Stack Overflow is a community of 4.7 million programmers, just like you, helping each other.

Join them; it only takes a minute:

Sign up
Join the Stack Overflow community to:
  1. Ask programming questions
  2. Answer and help your peers
  3. Get recognized for your expertise

I'm trying to use prependId to shorten update commands. If I use qualified id's throughout, everything works fine. If I use prependId, the id cannot be found:

<h:form id="form">
<p:dataTable id="table">
//closing tags

<p:commandButton update=":form:table"> //works



<h:form prependId="false">
<p:dataTable id="table">
//closing tags

<p:commandButton update=":table"> //works NOT!

Cannot find component with identifier ":table" in view.

What am I doing wrong?

share|improve this question
1  
shouldn't it be just table? – Jigar Joshi Feb 18 '12 at 17:29
    
no bc there are closing tags, so if you want to update from outside the tags you have to use ":". and as I wrote it works with specific id's. I just want to get to know how prependId works instead... – membersound Feb 18 '12 at 17:46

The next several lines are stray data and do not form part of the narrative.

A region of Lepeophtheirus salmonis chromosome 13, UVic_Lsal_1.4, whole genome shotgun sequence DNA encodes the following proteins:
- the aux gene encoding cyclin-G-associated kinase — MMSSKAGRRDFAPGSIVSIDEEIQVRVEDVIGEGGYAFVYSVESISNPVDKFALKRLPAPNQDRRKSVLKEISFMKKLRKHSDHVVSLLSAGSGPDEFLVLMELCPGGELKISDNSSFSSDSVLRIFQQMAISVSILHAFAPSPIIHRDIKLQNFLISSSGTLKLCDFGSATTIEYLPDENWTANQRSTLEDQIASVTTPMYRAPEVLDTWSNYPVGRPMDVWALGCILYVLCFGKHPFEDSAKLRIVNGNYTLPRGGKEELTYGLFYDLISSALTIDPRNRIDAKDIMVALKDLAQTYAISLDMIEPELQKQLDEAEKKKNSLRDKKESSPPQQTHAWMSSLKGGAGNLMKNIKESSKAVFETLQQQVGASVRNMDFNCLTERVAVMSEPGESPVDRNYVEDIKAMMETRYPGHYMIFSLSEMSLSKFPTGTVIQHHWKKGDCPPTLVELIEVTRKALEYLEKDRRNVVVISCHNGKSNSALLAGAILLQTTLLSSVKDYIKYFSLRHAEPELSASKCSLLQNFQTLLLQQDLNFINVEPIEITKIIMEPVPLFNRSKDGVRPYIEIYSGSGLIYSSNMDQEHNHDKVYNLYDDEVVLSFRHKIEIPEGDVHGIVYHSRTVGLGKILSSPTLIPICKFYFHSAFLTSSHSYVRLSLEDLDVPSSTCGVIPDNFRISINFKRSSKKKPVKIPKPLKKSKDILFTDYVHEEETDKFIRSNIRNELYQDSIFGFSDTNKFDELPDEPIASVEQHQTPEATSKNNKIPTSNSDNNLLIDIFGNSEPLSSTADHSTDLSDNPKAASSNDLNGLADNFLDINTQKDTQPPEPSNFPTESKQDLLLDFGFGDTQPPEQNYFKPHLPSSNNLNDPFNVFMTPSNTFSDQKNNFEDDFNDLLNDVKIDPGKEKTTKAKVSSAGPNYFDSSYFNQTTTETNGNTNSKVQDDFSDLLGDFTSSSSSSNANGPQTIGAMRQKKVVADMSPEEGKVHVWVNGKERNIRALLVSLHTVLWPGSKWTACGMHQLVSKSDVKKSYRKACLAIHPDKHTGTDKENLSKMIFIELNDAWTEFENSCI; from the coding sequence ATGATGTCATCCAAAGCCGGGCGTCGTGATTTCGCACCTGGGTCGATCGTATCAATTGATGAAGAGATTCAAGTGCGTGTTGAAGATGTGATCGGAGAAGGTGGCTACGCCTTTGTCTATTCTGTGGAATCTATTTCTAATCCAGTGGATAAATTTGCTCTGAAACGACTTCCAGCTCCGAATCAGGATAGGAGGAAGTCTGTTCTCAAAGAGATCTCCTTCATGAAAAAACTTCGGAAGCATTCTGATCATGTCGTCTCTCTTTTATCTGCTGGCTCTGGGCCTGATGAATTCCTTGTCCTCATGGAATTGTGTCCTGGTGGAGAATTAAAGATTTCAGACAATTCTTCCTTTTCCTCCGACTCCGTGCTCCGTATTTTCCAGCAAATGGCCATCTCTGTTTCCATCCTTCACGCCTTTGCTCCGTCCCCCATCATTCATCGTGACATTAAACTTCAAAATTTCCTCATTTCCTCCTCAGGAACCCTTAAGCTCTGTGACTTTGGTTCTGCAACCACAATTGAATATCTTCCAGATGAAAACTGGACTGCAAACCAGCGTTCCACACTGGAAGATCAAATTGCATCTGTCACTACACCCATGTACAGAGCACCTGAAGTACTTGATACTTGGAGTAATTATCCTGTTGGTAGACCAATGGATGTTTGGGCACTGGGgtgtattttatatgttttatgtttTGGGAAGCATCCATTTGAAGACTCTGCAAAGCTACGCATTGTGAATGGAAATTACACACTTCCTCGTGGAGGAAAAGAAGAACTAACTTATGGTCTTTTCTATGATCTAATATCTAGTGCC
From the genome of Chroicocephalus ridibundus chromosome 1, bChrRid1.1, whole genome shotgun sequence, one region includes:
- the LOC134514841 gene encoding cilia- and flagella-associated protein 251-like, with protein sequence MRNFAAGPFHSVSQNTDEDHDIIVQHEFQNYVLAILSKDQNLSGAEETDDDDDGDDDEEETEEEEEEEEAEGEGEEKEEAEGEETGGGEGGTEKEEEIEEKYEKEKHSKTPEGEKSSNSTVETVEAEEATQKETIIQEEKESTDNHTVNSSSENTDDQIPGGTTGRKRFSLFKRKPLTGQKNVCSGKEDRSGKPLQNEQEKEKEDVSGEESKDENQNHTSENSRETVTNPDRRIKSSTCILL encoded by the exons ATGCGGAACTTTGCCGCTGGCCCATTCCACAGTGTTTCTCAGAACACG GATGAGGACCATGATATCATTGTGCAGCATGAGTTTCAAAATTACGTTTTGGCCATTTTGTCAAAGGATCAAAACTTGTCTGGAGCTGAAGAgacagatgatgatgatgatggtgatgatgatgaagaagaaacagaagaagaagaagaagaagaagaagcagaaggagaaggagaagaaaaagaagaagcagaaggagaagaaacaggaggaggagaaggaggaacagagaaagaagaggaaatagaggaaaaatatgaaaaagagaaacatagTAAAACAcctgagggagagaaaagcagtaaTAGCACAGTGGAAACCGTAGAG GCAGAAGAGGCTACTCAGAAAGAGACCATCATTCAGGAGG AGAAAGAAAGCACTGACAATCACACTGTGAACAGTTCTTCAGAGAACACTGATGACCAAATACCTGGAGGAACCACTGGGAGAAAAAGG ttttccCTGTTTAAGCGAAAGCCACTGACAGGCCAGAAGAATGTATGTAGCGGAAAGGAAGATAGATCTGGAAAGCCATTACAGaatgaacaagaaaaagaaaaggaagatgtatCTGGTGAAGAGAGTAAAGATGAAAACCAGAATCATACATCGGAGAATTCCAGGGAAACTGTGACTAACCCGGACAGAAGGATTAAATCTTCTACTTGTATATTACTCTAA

up vote 4 down vote accepted

if you want to update from outside the tags you have to use ":". and as I wrote it works with specific id's. I just want to get to know how prependId works instead...

This is only correct if prependId="true". The update attribute requires a clientId to update and by setting prependId to false you are claiming that all elements from within that form will have the same clientId as they have server id. So as Jigar had already mentioned in the comment above, it should just be table.

If you don't believe me then try it for yourself in Firebug and notice the outermost div element for the Primefaces dataTable has an id of just table. Update will be able to find this regardless of form because it is looking for an id on the page that matches this.

This can be dangerous though as it can be very easy to accidentally have multiple components with the same ids in conflict on the DOM. This is even more true for pages that other pages or through including components, third-party or otherwise on a page that have internal DOM elements with unique ID's as well. These kinds of problems can be extremely difficult to track down.

share|improve this answer
1  
OK so it's way better to use fully qualified ids. ty! – membersound Feb 20 '12 at 18:51

Your Answer

 
discard

By posting your answer, you agree to the privacy policy and terms of service.

Not the answer you're looking for? Browse other questions tagged or ask your own question.